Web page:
Polyhedral Dice

When I was a kid, I played a lot of role-playing games. The Marshall brothers, Lucas, Paul and Jonas, and my neighborhood pal, Ryan Sullivan, were my primary playmates in this regard. I played intensively between the ages of about nine and fourteen. After that, rock and roll and movies took over.

As far as I can remember, Jonas Marshall was the local ringleader when it came to pen-and-paper role-playing and strategy games. It was in his basement on Third Street in southwest Calgary where I saw my first set of polyhedral dice. Jonas’s younger brother, Paul, was my age; we, along with the avuncular Ryan Sullivan and a couple of other semi-interchangable bright-eyed and dirty-fingernailed boys, constituted the Rideau/Roxboro geek cohort of our time. Most of us were already into games of various sorts — from video games we typed into our computers from BASIC programs printed in magazines, to simpler fantasy and board games like Crossbows and Catapults or Risk. If the games we played used dice, they used six-sided dice only. Jonas, on the other hand, three years older than the rest of us, had games that used the full set of Platonic solids and more: the near-spherical d20, the better-than-rolling-two-regular-dice d12, the percentile-generating d10, the sturdy-rolling outlier d8 and the dangerous-to-tread-upon d4.

The subject-matter of the games Jonas played (fantasy, science fiction, espionage, etc.) was almost certainly the main driver of my interest in playing them; that said, the fact that these games used an array of esoteric dice foreign to my eyes and completely alien to those of my parents and teachers was undeniably an attraction. Unlike the by-then over-familiar six-sided dice that generated random numbers for the bulk of the games I played in my childhood, a set of polyhedral dice was something otherworldly and almost magical. It became de rigeur for each of us to own at least one complete set — often bought one at a time with the money left over from allowances spent on comic books and game manuals — and to keep this set in an well-considered game-appropriate pouch or box. I had a velvety purple Crown Royal bag that resonated nicely with my magic-user alter ego; had I been able to afford one, I would have probably upgraded to leather.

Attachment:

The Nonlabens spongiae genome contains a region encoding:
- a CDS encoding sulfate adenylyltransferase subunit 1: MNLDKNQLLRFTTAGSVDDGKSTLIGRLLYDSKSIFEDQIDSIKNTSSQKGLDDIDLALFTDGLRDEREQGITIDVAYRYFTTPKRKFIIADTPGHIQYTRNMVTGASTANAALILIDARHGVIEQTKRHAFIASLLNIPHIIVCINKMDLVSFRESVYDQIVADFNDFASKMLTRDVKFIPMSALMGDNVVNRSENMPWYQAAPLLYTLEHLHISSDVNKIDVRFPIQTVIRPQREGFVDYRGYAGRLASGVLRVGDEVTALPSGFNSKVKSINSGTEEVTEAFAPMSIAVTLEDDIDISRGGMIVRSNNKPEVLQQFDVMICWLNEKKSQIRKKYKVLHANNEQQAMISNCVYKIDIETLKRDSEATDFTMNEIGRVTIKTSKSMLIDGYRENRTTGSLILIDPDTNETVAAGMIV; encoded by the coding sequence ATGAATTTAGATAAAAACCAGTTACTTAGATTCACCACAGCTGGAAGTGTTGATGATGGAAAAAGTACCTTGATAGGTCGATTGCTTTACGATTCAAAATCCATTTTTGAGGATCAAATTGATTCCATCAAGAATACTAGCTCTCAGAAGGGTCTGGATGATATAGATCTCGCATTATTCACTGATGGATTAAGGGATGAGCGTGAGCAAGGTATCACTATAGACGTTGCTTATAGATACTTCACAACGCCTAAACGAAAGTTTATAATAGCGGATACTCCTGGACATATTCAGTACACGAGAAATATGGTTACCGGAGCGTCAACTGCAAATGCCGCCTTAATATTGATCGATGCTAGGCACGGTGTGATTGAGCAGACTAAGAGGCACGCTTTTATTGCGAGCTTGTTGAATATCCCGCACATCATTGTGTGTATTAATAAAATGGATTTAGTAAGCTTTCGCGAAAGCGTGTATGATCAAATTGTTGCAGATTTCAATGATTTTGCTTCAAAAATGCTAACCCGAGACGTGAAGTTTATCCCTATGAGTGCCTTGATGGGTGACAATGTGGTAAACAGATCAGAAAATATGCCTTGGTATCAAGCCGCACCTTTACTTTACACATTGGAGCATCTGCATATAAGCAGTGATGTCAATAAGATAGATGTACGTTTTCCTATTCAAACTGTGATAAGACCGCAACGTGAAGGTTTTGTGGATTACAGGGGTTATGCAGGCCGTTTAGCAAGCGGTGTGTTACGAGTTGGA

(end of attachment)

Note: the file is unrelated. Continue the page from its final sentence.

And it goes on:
In addition to their stochastic function within the games we played, polyhedral dice — the way they were carried, handled and regarded — played an almost ritual role in our gaming activities. Gaming sessions would begin as we arrived in the Marshall brothers’ basement (after first pausing to eat ravioli and drink milk graciously served by the tireless Mrs. Marshall), took our seats on the tight carpet and poured our dice onto the floor as if emptying our pouches of coins or magic tokens. A red and translucent d4, a solid black d20, a light blue d8 with orange numbers grease-penciled in: each die had a certain power, a look, a kind of meaning-rich resonance in my young mind. Each was supposed to be a ‘good roller,’ and it was not unheard of to discard a die that consistently rolled against one’s desires. Jealousies existed. My black d20 was reknowned for its power.

In the early days, the older — indeed, seemingly wizened and grey though let’s face it, he was just a twelve or thirteen year-old — Jonas Marshall would function as Dungeon Master (or game master, or whatever the moderator/admin/storyteller was called in the game we were playing), and while he set up the cardboard screens that contained saving throw charts and random event lists, the rest of us would get our character sheets together and test-roll our dice and maybe even line them up in ascending or descending order. But this was more than just a readying of the tools necessary to play a game. The reality was, we each had our own special dice and those dice were laden with personal meanings related to the pivotal function they would play in the ongoing co-creation of story and incident that emerged from and constituted our gaming activity. This wasn’t Monopoly; even though storytelling was certainly a key component of any Monopoly session, the narrative component, like the dice-rolling itself, was simple and repetitive and predictable: someone gets rich, everyone else goes broke. In Dungeons and Dragons or Top Secret or Traveller (my personal favorite), absolutely anything could happen, there was no end to the game (only the conclusion of chapters or ‘modules’), and the role that dice and random numbers played was richer and more nuanced by orders of magnitude.